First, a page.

Young people, I think you understand what I am saying. The danger of hatred is hell. Jesus Himself told us, “But I say unto you, That whosoever is angry with his brother without a cause shall be in danger of the judgment” (Matthew 5:22); and, in the same verse He warns us that whoever says to his brother “Thou fool, shall be in danger of hell fire.”
The apostle John said: “Whosoever hateth his brother is a murderer: and ye know that no murderer hath eternal life abiding in him” (I John 3:15). One implication of this statement is that one who hates cannot experience God’s love or enjoy God’s fellowship.
We must avoid Hater’s Boulevard!
That is exactly God’s warning to us in the sixth commandment: “Thou shalt not kill.” And, this warning is not merely that we should refrain from the act of killing, as if only those who kill, without repenting, will go to hell. Rather, when God forbids killing, He forbids every action, word, and thought which is motivated by hatred. Not killing only, but everything that shows that you wish the other person to be removed from your life and presence, is forbidden. All hatred leads to hell.
* * * * *
But how do we avoid Hater’s Boulevard?
Of course, the answer is: Watch where you are driving! Stay on the Way of Thankful Obedience. That is, continue to remember that God saved us from traveling on this boulevard, and gave us grace to love. And be thankful for that!
Love! That is the way to avoid Hater’s Boulevard.
We know that we are called to love our neighbor—every single person with whom we come into contact. This love which the sixth commandment requires of us does not mean that we must desire and delight in the fellowship of each and every person with whom we come into contact—emphatically Scripture calls us to live a life of spiritual separation from the ungodly. The love of fellowship may be shown only to fellow saints and Christians. But the love which we are called to show to every person with whom we come into contact is the love of seeking their good.
We are to love them by seeking their earthly good. We must be patient (slow to anger) toward them; peaceable, not ready to fight with fists or words; merciful, ready to help them in their needs and troubles; kind; and ready to do good in every way. This we are called to do toward believers and unbelievers alike.
We are to love them also by seeking their spiritual good. This requires us to speak to them of the gospel of Jesus Christ, and especially to warn the ungodly and unbelievers of the destruction toward which they are headed. Sometimes God uses such witnessing to bring them to Christ. Other times He uses it to leave them without excuse for their hatred and unbelief. Always He uses it to accomplish His good purpose.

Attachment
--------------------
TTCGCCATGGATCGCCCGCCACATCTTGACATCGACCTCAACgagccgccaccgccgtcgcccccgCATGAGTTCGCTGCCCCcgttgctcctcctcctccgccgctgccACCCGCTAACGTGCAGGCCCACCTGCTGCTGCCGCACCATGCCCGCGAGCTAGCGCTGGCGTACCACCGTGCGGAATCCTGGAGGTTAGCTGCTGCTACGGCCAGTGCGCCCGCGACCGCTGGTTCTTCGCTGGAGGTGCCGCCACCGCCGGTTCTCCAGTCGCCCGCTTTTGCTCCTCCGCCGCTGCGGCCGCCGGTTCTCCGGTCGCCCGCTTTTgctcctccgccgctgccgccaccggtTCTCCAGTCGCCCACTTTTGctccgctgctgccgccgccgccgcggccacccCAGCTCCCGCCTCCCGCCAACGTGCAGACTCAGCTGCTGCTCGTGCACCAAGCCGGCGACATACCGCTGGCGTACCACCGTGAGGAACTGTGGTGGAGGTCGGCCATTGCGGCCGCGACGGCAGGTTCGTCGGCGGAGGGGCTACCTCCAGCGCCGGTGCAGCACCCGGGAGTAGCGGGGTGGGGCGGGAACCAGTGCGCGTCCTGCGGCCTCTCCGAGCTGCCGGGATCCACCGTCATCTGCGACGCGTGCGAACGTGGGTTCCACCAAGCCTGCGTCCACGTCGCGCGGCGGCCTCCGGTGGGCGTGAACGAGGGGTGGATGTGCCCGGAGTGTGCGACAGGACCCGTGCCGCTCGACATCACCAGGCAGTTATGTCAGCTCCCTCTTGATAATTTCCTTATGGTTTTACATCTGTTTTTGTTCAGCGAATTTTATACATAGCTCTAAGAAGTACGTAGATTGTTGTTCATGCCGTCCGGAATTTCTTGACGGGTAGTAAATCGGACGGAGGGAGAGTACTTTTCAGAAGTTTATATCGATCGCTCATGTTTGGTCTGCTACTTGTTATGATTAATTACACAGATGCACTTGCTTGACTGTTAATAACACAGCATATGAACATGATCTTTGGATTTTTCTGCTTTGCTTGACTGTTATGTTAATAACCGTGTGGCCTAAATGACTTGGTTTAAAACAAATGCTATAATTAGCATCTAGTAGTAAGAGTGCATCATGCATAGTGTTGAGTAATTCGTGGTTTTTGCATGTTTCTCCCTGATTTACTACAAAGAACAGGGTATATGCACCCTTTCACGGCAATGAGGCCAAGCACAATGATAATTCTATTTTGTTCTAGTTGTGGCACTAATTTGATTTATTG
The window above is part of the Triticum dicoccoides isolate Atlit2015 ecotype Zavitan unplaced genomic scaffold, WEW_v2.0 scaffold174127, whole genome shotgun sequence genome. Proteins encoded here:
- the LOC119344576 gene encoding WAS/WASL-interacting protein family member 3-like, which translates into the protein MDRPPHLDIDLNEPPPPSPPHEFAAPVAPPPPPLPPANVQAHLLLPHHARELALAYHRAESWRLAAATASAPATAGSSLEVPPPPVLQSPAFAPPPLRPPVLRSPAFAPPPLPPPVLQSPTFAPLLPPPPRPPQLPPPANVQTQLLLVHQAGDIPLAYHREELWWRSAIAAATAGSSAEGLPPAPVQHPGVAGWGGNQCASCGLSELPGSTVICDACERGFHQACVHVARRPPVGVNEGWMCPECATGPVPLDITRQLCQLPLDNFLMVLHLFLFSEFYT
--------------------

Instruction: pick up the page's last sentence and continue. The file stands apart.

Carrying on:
Such love is not at all easy for us. To stay on the Way of Thankful Obedience does not come naturally.
This is true, first, because God’s law requires us to love even our enemies (see Matthew 6:44, Romans 12:20). In these verses, our enemy is not one whom we hate, but one who hates us, persecutes us, despitefully uses us. We are to show them love, in return for their hatred! This is difficult to do.
Secondly, this is difficult because God’s law requires us to love those whom we think are inferior to us! Of course, such thinking in itself is wrong; we must esteem others better than ourselves (Phil. 2:3). Yet it is true that we think of ourselves more highly than many fellow saints in church or school. To love some people would not be “cool.” To love them might mean that others shun us.
And, of course, this is difficult because by nature hatred dwells in our hearts. What Jesus told the Jews is also true of us by nature: “Ye are of your father the devil, and the lusts of your father ye will do. He was a murderer from the beginning…” (John 8:44).
Although difficult, this love is possible. God gives His children grace to love in Jesus Christ. To deny this would be to deny the regenerating and sanctifying work of Christ. Young people—do you confess to be saved children of God? Then you say of yourselves that you are able to love your neighbor—every neighbor!
The way to guard against unintentionally exiting the Way of Thankful Obedience for Haters Boulevard is the way of seeking the grace of God in Christ every day in prayer. And such prayer must come from a heart that knows the danger is real!
Knowing our salvation, and seeking grace in prayer, we should do one other thing to help us guard against the danger of finding ourselves on Haters Boulevard: we should look to the love of Christ.
This love of Christ is our example. He devoted Himself to loving those who by nature hated Him—namely, His church! Selflessly, unconditionally, faithfully, continually, He loved us. So ought we to love each other.
This love of Christ is our salvation. Apart from it, we could never love!
Therefore, this love of Christ must also be our motivation. We will love, because Christ so loved us!
By loving, we remain on The Way of Thankful Obedience. And that Way ends, not at a cliff, but where Christ Himself is—in heaven!